Export Impact $ Outward Investment Impact $ New Companies to Export New Companies to Market Inward Investment Impact $
Buenos Aires 37,170,694 27,000,000 14 138 -
Santiago 17,881,462 2,000,000 10 126 -
So Paulo 23,396,159 2,000,000 8 128 -
Americas Region Total all Posts 1,414,526,310 194,747,295 223 889 45,745,785
Source    Austrade, Exhibit No 51.

5.60    Of the 223 new export clients attracted to the Americas, 14.3 per cent were attracted to South America in particular. In terms of new markets of interest to Austrade's exporting clients, 44.1 per cent of those attracted to the Americas focused on South America this is a promising result. Rather than bury the figures for South America in the general Americas figures, the Committee would like to see separate reporting for the South American statistics in Austrade's Annual Report. Although the regional reporting essentially follows Austrade's organisational structure except for the South Pacific, the Committee sees it as important to separate the South American statistics given the increasing importance of the market and the drive to improve our trade and investment there.

Recommendation 26

Export Market Development Grants

5.61    Under three of Austrade's KPIs, performance is measured on the assistance provided under the EMDG scheme. EMDG is Australia's principal financial assistance scheme for exporters. The scheme is designed to encourage small and medium sized Australian exporters to develop overseas markets. EMDG may reimburse up to 50 per cent of money spent on export promotion, less the first $15,000.24 The scheme has been limited to $150 million per annum and was the subject of a review under amendments to the Export Market Development Grants Act 1997 passed in June 1999. The review was tabled in the Federal Parliament on 17 August 2000 and among the findings it is recommended that the scheme continue for another five years, a cap for limiting funding should remain, and the $20,000 minimum expense requirement should be reduced to $15,000. Furthermore there were some changes recommended to activities supported by EMDG.

5.62    Austrade provided the Committee with the number of EMDG scheme recipients active in South America. The details are shown in Table 5.3.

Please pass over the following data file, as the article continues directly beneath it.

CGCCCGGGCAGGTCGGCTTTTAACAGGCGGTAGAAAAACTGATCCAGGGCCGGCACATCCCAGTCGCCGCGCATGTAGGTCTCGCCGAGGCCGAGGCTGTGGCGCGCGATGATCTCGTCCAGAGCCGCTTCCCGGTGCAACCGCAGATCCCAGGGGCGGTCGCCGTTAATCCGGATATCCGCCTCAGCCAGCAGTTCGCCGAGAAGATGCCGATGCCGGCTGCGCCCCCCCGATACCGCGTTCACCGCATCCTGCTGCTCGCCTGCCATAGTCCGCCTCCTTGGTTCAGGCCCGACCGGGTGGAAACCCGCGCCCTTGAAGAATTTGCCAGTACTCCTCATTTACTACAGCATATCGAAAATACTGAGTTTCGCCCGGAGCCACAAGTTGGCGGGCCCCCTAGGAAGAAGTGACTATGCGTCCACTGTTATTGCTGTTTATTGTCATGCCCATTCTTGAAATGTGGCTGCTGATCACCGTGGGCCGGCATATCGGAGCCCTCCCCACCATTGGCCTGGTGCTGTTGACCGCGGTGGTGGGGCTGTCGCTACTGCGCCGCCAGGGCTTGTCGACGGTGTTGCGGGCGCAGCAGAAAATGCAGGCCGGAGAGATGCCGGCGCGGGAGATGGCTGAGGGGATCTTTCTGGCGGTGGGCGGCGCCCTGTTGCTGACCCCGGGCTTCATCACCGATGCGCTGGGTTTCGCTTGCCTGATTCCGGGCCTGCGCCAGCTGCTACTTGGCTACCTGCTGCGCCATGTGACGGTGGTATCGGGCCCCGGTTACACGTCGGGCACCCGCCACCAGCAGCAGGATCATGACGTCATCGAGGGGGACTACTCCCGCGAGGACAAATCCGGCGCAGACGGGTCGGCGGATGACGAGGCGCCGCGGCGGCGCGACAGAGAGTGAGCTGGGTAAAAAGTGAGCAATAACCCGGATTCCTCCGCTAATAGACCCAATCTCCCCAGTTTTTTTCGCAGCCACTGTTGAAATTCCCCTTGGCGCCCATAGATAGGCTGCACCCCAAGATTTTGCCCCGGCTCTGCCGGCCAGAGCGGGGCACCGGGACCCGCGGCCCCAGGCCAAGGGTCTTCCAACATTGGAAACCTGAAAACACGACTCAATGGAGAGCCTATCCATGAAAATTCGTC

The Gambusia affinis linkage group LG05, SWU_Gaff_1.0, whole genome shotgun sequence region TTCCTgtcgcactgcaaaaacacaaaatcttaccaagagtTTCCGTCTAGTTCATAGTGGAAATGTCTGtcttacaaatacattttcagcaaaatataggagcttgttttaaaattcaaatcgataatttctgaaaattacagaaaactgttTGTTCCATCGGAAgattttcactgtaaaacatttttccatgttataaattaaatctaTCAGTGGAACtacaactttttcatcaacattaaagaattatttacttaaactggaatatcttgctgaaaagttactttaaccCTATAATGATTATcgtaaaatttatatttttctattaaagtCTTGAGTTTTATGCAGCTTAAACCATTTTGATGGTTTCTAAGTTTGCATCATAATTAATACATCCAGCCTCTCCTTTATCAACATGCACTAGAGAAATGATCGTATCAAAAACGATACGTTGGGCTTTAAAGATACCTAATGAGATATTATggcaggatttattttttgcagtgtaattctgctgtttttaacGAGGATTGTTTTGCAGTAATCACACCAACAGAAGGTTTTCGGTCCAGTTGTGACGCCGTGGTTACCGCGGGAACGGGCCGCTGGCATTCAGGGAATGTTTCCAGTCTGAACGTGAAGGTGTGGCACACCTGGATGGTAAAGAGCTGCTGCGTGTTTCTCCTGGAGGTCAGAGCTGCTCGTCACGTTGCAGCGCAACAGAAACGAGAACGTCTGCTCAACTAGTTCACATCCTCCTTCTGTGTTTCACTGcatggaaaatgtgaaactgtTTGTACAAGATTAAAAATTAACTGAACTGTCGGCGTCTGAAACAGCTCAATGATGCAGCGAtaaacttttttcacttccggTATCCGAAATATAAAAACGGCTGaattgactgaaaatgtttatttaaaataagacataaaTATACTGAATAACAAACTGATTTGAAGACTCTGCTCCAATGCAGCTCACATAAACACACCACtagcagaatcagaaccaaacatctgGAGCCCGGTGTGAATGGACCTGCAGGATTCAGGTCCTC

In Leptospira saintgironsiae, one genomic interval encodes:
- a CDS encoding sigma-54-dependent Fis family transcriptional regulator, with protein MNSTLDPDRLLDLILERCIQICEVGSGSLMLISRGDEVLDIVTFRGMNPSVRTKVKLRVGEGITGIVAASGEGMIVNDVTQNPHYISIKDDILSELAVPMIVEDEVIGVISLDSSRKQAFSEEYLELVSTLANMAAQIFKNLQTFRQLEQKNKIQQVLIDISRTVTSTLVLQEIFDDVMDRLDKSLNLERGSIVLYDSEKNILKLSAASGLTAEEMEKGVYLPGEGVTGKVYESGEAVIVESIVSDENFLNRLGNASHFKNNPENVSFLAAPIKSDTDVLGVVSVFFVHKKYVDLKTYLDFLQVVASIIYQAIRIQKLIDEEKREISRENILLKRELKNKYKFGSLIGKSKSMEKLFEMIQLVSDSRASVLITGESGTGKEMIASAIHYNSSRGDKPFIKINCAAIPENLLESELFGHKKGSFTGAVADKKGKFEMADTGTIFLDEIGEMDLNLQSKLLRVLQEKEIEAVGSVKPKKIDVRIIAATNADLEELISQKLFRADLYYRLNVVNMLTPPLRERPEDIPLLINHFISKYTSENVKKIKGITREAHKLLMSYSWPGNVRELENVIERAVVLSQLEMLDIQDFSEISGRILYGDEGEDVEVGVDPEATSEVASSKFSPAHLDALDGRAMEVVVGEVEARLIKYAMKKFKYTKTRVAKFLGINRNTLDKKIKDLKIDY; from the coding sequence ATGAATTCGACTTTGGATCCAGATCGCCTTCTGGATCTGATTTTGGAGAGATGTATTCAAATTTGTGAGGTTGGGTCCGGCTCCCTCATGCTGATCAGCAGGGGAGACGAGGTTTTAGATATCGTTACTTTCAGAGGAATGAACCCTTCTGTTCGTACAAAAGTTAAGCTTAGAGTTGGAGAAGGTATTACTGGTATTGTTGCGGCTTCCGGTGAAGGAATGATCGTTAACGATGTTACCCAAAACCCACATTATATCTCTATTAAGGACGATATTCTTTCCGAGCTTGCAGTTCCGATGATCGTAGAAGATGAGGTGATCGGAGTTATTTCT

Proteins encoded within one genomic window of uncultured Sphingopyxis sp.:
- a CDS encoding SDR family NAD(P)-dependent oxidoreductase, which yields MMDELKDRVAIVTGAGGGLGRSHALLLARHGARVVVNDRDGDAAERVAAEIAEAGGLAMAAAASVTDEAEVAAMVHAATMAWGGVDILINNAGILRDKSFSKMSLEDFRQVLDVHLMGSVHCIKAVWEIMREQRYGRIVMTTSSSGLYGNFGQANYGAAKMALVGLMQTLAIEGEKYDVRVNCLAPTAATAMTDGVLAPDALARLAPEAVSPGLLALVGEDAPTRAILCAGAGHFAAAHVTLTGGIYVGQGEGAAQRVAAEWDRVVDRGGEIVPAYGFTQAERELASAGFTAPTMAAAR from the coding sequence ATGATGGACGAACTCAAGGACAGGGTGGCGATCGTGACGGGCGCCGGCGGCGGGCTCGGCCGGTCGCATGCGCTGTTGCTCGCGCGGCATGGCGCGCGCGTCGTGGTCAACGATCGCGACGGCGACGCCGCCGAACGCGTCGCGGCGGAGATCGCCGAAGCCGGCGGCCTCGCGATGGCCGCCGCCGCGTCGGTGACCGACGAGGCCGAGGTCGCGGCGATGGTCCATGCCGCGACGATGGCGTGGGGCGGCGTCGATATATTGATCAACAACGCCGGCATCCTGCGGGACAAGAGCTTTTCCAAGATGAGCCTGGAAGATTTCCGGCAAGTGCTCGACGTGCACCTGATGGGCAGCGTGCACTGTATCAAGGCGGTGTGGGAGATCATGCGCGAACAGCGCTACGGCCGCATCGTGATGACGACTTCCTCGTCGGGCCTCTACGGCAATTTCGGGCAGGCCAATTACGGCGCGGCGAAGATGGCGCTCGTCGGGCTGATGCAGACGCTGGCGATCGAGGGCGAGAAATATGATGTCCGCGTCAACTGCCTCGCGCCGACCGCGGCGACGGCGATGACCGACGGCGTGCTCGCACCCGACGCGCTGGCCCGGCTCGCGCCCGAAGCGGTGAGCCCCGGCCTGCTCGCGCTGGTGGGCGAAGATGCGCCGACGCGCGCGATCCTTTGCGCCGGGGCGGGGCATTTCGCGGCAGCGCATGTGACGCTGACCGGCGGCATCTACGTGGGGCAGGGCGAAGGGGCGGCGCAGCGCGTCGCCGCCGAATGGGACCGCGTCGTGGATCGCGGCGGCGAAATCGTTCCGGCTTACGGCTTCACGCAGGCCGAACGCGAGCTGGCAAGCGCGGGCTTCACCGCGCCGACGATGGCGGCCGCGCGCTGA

Table 5.3    Number of Export Market Development Grant Scheme Recipients Active in South America and Export Earnings by Each Country

Country Number of recipients* Export $ (million)**
Argentina 61 11.031
Bolivia 4 0.359
Brazil 74 16.612
Chile 56 17.538
Colombia 11 0.676
Ecuador 1 0.015
Peru 13 1.639
Uruguay 2 0.170
Venezuela 10 0.691

* The number is greater than the total number of recipients active in South America as a whole, because a number of companies are active in many South American countries, so are counted in each separate country, but only one for overall South America.
** A breakdown of the value of grants by market is not possible. While export earnings can be attributed to a country/market, only one grant is paid to a client, and they may be active in many markets, not only in South America but also in Europe, Asia, etc.
Source    Austrade, Exhibit No 51.

5.63    The scheme has over the years come in for a fair amount of criticism. In relation to the current inquiry it was noted that 'The amount of paperwork involved in getting the money is horrendous, especially for small business. You have to employ in most cases a consultant or have somebody else to look after it, and that costs money that we cannot really afford.'25

5.64    The difficulty for small business was further amplified when the Committee was informed of the difficulties encountered by a business involved in education delivery in seeking confirmation of eligibility for a grant under the EMDG scheme.26 The Committee recognises the inherent problems in managing a public financial assistance scheme and hopes the findings of the review on the assessment process and grants entry will streamline procedures for applicants.